To show the differences in the physical properties of the hillslope materials, the dry unit weights, porosity, and grain size distribution of the soil mass in the three layers on each slope were compared (Fig. 4). The effective cohesion and inner friction angle were then examined with respect to the particle component (Table 1 and Fig. 5).
For the soil mass on the south-facing slope, the dry unit weights increased with soil depth, whereas the porosity and saturated hydraulic conductivity decreased (Fig. 4a and Table 1). For soil layers 1 and 2, the soil textures were similar because the proportions of sand, silt, and clay did not differ significantly. However, the proportion of silt in soil layer no. 3 was no more than that in layer nos. 1 and 2, and the sand proportion was higher. The average failure depth was above soil layer no. 3 and below soil layer no. 2. For the soil mass on the north-facing slope, the dry unit weight also increased with soil depth. Unlike the south-facing slope, the porosity of the soil mass for the three soil layers was approximately 38 % and did not differ among them. For the soil texture, the proportion of sand in soil layer no. 1 was no more than that in soil layer nos. 2 and 3 (Fig. 4b). The depth of the failure plane was close to that of soil layer 3.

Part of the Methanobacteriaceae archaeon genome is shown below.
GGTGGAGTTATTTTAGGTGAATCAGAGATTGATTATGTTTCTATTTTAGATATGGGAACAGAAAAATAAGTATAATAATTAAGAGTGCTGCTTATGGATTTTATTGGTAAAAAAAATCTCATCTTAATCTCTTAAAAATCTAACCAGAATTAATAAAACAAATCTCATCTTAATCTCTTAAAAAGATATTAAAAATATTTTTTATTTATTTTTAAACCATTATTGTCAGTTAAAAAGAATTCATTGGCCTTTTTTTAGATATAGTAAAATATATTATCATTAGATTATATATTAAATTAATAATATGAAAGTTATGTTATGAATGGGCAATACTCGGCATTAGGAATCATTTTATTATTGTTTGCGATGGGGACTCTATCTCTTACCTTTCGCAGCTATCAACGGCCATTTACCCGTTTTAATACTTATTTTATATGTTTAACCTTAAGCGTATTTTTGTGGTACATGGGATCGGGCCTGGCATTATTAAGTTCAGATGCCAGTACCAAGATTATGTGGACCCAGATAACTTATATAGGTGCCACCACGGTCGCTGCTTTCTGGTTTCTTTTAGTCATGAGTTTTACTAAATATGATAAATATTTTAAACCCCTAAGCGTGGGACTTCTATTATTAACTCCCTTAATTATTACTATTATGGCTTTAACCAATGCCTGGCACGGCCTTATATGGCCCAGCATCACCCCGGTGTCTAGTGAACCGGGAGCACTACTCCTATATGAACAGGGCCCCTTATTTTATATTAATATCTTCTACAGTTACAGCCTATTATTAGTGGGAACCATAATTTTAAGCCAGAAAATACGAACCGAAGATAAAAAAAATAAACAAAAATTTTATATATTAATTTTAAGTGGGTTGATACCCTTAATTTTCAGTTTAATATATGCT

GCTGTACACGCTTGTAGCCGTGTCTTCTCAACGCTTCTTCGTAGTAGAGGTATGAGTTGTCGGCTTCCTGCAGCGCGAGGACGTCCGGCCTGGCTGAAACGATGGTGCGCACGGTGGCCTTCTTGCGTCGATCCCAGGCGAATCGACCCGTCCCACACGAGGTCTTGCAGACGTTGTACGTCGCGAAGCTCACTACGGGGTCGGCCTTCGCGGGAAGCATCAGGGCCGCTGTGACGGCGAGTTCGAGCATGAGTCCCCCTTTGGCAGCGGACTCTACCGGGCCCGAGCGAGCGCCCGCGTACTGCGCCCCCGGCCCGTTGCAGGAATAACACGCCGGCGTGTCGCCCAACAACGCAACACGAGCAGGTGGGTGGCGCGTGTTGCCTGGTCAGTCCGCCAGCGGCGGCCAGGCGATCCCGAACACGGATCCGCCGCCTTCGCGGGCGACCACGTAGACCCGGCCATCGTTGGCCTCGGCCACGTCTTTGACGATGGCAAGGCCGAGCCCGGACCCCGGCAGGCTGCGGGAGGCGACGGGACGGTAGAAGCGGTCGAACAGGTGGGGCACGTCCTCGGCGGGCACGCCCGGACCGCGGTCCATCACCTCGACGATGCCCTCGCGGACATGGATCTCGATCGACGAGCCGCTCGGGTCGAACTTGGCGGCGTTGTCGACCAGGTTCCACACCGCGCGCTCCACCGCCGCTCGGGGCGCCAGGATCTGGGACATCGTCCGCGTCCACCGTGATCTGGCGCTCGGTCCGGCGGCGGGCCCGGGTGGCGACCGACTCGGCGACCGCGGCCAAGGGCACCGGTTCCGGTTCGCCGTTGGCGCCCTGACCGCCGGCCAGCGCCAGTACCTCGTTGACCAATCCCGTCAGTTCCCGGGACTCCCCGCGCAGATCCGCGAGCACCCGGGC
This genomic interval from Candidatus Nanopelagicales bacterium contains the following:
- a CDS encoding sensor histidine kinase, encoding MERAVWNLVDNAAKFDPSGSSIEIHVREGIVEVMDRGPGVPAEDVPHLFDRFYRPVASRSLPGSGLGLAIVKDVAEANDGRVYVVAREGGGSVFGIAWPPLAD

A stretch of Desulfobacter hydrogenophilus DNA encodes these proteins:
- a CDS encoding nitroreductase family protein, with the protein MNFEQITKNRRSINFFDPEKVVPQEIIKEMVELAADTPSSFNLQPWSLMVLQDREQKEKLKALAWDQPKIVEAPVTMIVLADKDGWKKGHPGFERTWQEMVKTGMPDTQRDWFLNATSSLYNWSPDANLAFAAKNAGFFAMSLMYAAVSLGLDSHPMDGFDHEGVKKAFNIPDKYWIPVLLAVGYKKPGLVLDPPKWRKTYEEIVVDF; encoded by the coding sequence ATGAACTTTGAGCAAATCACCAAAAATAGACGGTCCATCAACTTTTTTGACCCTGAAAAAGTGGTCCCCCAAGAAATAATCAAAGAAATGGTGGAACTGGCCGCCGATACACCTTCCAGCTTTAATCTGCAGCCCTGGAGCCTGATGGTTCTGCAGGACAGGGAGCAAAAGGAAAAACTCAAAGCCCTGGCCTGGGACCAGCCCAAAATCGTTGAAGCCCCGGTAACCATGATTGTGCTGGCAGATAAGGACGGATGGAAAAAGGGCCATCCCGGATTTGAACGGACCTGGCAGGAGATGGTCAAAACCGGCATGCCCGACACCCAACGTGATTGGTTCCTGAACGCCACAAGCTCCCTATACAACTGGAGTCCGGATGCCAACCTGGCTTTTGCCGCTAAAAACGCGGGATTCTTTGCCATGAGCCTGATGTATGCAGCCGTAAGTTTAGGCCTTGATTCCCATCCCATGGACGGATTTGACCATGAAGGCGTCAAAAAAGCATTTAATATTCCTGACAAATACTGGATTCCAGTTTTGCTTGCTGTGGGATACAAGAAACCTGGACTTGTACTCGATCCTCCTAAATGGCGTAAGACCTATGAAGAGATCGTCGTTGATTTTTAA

In comparison, one of the main difference was the higher saturated hydraulic conductivity for the soil mass above the failure plane on the north-facing slope. This may have resulted from the high porosity and sand proportion. This indicates that the rainfall infiltration on the north-facing slope could penetrate faster than that of the south-facing slope. The soil mass of the three layers on the south-facing slope had a higher proportion of fine particles than those on the north-facing slope if gravel was considered (Fig. 5). The saturated hydraulic conductivity for the soil masses from soil layer nos. 2 and 3 on the south-facing slope was lower than that on the north-facing slope. This is expected because the porosity and proportion of fines on the south-facing slope were higher.